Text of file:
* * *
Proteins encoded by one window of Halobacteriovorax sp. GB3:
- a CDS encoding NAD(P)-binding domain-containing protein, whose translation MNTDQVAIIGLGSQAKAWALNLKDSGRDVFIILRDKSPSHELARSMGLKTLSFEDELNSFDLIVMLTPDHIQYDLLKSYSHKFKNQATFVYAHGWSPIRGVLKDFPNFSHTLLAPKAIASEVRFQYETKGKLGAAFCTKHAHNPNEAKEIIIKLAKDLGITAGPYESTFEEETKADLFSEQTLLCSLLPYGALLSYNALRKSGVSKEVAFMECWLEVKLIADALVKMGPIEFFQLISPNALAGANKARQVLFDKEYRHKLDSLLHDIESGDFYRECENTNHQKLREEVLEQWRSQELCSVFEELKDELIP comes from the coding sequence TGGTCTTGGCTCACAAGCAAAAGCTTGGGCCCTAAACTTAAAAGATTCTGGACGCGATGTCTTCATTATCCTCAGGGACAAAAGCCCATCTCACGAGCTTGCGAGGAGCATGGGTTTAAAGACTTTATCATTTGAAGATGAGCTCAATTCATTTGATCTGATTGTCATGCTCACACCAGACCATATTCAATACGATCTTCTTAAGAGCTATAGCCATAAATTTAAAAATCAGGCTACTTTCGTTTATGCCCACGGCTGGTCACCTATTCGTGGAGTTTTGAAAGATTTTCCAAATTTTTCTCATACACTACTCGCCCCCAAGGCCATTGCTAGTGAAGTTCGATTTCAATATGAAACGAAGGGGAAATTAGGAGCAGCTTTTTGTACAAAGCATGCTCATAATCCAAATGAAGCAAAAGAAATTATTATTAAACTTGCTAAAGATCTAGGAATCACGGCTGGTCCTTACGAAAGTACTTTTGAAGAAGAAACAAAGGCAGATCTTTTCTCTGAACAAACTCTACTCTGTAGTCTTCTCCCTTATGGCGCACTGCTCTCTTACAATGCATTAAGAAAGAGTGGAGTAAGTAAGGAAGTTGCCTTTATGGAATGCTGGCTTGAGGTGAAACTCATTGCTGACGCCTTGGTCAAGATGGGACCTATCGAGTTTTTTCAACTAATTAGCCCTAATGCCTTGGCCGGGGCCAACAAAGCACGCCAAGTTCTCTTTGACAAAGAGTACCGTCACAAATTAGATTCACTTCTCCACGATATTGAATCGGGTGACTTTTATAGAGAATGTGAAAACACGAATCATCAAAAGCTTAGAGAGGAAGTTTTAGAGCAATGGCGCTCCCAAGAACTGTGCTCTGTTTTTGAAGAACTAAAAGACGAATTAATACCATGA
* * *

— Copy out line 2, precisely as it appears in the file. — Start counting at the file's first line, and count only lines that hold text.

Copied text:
- a CDS encoding NAD(P)-binding domain-containing protein, whose translation MNTDQVAIIGLGSQAKAWALNLKDSGRDVFIILRDKSPSHELARSMGLKTLSFEDELNSFDLIVMLTPDHIQYDLLKSYSHKFKNQATFVYAHGWSPIRGVLKDFPNFSHTLLAPKAIASEVRFQYETKGKLGAAFCTKHAHNPNEAKEIIIKLAKDLGITAGPYESTFEEETKADLFSEQTLLCSLLPYGALLSYNALRKSGVSKEVAFMECWLEVKLIADALVKMGPIEFFQLISPNALAGANKARQVLFDKEYRHKLDSLLHDIESGDFYRECENTNHQKLREEVLEQWRSQELCSVFEELKDELIP comes from the coding sequence TGGTCTTGGCTCACAAGCAAAAGCTTGGGCCCTAAACTTAAAAGATTCTGGACGCGATGTCTTCATTATCCTCAGGGACAAAAGCCCATCTCACGAGCTTGCGAGGAGCATGGGTTTAAAGACTTTATCATTTGAAGATGAGCTCAATTCATTTGATCTGATTGTCATGCTCACACCAGACCATATTCAATACGATCTTCTTAAGAGCTATAGCCATAAATTTAAAAATCAGGCTACTTTCGTTTATGCCCACGGCTGGTCACCTATTCGTGGAGTTTTGAAAGATTTTCCAAATTTTTCTCATACACTACTCGCCCCCAAGGCCATTGCTAGTGAAGTTCGATTTCAATATGAAACGAAGGGGAAATTAGGAGCAGCTTTTTGTACAAAGCATGCTCATAATCCAAATGAAGCAAAAGAAATTATTATTAAACTTGCTAAAGATCTAGGAATCACGGCTGGTCCTTACGAAAGTACTTTTGAAGAAGAAACAAAGGCAGATCTTTTCTCTGAACAAACTCTACTCTGTAGTCTTCTCCCTTATGGCGCACTGCTCTCTTACAATGCATTAAGAAAGAGTGGAGTAAGTAAGGAAGTTGCCTTTATGGAATGCTGGCTTGAGGTGAAACTCATTGCTGACGCCTTGGTCAAGATGGGACCTATCGAGTTTTTTCAACTAATTAGCCCTAATGCCTTGGCCGGGGCCAACAAAGCACGCCAAGTTCTCTTTGACAAAGAGTACCGTCACAAATTAGATTCACTTCTCCACGATATTGAATCGGGTGACTTTTATAGAGAATGTGAAAACACGAATCATCAAAAGCTTAGAGAGGAAGTTTTAGAGCAATGGCGCTCCCAAGAACTGTGCTCTGTTTTTGAAGAACTAAAAGACGAATTAATACCATGA